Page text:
Tuesday, March 29, 2011

Something to Say - Matthew West


Notice the rhetoric ~ not only in the song itself, but the well-placed scripture throughout the entire video. This one doesn't pop up first when you search the song on Youtube, but it's my favorite because of those verses.

Monday, March 28, 2011

Class Assignment: Encomium **warning** [somewhat] lengthy post ahead

Assignment: Write an invective/encomium about the following topic: "the value of a humanities education." The paper that you write should be 600-900 words in length. Show off your rhetorical abilities to make a strong appeal to your audience.

    So this is it—your baby's about to head off to college, they're still debating what they want to do with that four plus years of their life, and you're sweating bullets. Time to to do a little time travel, folks. Fire up that flux capacitor and take a ride back to your senior year of high school—what do you see?
    A few of you have your degree choices or maybe even your whole life mapped out at this point. Props to you, but you're in the minority here. To be perfectly honest, most of you are excited and hyped to the nines, but you're also scared silly. I mean, just these four years could decide what the rest of your life is going to look like, and you have more control over that destiny now than even you care to admit. But there is so much for you to choose from, and perhaps your desires are tugging you in a direction not quite aligned with that of your parents...
    Now, regardless of your decision or what your parents thought of it, and with the benefit of hindsight, what are you going to say to your child? You want them to have a career that is highly beneficial to them in the long run. But you want them to do something that they love. And sometimes it just doesn't look like the two can mix. Can't let them go and take a deep breath as they plunge into the future that awaits them—whether it be nuclear scientist or starving author? Maybe I can help.
    Try to imagine a bird without its feathers. A flower without its petals. A tree without its leaves. Sure, they would all function in essentially the same way. But the bird would not catch your eye as it flitted past; it would be hopping around, mournfully earthbound, looking wistfully at the sky. Flowers would no longer be bought for sweethearts on Valentines Day, and the bare skeletons of trees would make you think ever of winter even during the blissful balminess of spring. They would all be in essence what they were before—so why would we miss their feathers, petals, and leaves so dreadfully? Because they were what endeared these things to us, gave them their vibrancy, lifted them about the mere dreariness of basic functionality.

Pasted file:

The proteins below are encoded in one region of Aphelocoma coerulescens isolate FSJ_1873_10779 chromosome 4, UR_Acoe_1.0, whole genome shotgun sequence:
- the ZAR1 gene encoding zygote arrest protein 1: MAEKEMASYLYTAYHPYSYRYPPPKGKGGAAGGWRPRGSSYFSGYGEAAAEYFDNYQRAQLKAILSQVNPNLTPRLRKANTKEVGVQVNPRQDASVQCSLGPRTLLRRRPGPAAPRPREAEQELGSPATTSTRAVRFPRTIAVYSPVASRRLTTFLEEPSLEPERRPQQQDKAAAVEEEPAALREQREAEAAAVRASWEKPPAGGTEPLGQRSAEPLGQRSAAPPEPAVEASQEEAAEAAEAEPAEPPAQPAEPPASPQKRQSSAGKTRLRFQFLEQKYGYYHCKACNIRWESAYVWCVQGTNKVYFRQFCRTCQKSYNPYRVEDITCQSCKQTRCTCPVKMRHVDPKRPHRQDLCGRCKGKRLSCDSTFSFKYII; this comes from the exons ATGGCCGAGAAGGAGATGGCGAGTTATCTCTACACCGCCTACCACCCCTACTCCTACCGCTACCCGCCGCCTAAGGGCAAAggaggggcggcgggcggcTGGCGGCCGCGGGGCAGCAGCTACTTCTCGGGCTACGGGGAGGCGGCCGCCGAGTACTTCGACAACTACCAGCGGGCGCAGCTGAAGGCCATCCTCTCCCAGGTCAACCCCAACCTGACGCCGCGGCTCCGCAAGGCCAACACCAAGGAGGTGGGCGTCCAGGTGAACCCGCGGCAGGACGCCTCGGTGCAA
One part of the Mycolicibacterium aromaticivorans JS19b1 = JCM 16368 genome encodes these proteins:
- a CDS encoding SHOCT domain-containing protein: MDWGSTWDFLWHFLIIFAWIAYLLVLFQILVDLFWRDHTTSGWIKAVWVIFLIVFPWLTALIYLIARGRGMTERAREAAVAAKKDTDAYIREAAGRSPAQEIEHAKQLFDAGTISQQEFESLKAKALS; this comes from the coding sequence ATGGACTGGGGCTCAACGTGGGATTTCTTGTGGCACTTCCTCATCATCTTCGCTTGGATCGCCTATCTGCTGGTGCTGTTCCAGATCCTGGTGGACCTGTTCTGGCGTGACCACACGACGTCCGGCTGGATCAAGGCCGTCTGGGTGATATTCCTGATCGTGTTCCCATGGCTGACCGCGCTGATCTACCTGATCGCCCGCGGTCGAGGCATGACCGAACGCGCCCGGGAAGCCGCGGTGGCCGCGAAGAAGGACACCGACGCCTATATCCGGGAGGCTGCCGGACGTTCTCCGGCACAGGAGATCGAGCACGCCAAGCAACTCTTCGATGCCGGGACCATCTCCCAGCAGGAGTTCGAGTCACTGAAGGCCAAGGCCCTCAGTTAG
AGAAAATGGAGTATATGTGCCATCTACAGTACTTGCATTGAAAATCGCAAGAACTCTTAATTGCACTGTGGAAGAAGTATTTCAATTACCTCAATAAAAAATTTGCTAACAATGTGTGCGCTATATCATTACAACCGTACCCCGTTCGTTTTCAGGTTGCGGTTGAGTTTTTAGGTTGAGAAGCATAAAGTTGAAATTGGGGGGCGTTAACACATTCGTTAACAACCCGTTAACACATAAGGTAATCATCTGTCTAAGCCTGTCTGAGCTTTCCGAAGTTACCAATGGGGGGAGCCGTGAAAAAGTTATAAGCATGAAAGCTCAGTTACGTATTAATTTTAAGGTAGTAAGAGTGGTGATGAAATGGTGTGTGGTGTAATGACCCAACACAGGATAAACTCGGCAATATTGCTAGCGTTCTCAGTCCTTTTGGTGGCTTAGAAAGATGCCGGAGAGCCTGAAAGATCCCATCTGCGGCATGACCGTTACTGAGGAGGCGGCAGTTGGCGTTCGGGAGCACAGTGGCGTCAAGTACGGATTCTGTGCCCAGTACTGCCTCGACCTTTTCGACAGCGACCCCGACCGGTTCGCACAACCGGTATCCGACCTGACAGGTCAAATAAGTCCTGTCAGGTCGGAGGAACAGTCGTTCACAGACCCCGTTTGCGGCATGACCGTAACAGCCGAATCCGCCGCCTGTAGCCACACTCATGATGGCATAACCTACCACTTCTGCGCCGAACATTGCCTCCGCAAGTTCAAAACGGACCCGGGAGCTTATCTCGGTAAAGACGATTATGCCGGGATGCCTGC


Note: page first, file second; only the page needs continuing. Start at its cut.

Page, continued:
Now consider this: science, math, engineering—all those promising paths that ensure almost certain career success—these are the basic structure, the skeleton, the building blocks on which society is built. But the humanities—language, religion, the arts, philosophy; those uncertain, almost tainted career paths in today's culture—these are the feathers, the petals, the leaves which make the human life more vibrant, more attractive, more colorful. They add a certain unexplainable life and depth to the basic structure of everyday-ness and seem to breath a new dimension into the strict orderliness demanded by science.
    The science professor didn't learn to teach in his science courses. Those taught him what to teach. His language professor taught him how. Those cathedrals in Europe you swooned over during last year's vacation? Someone had to know some fairly precise mathematical equations to be able to build them, but they also depended on the expertise of many others to make them the majestic buildings that inspire awe in art historians to this day.
    My point? You could make a cake with just the flour, the salt, and the baking powder. It would be a cake. But it just wouldn't taste the same without the vanilla, the sugar, and the cocoa. Don't try to force your child into making what you think would be the best decision for them. Not because your parents did and you swore you'd never make the same mistake with your own kids. But because you know that in the end, it takes all kinds to make the world what it is today—and you'll be bragging about them to your friends regardless.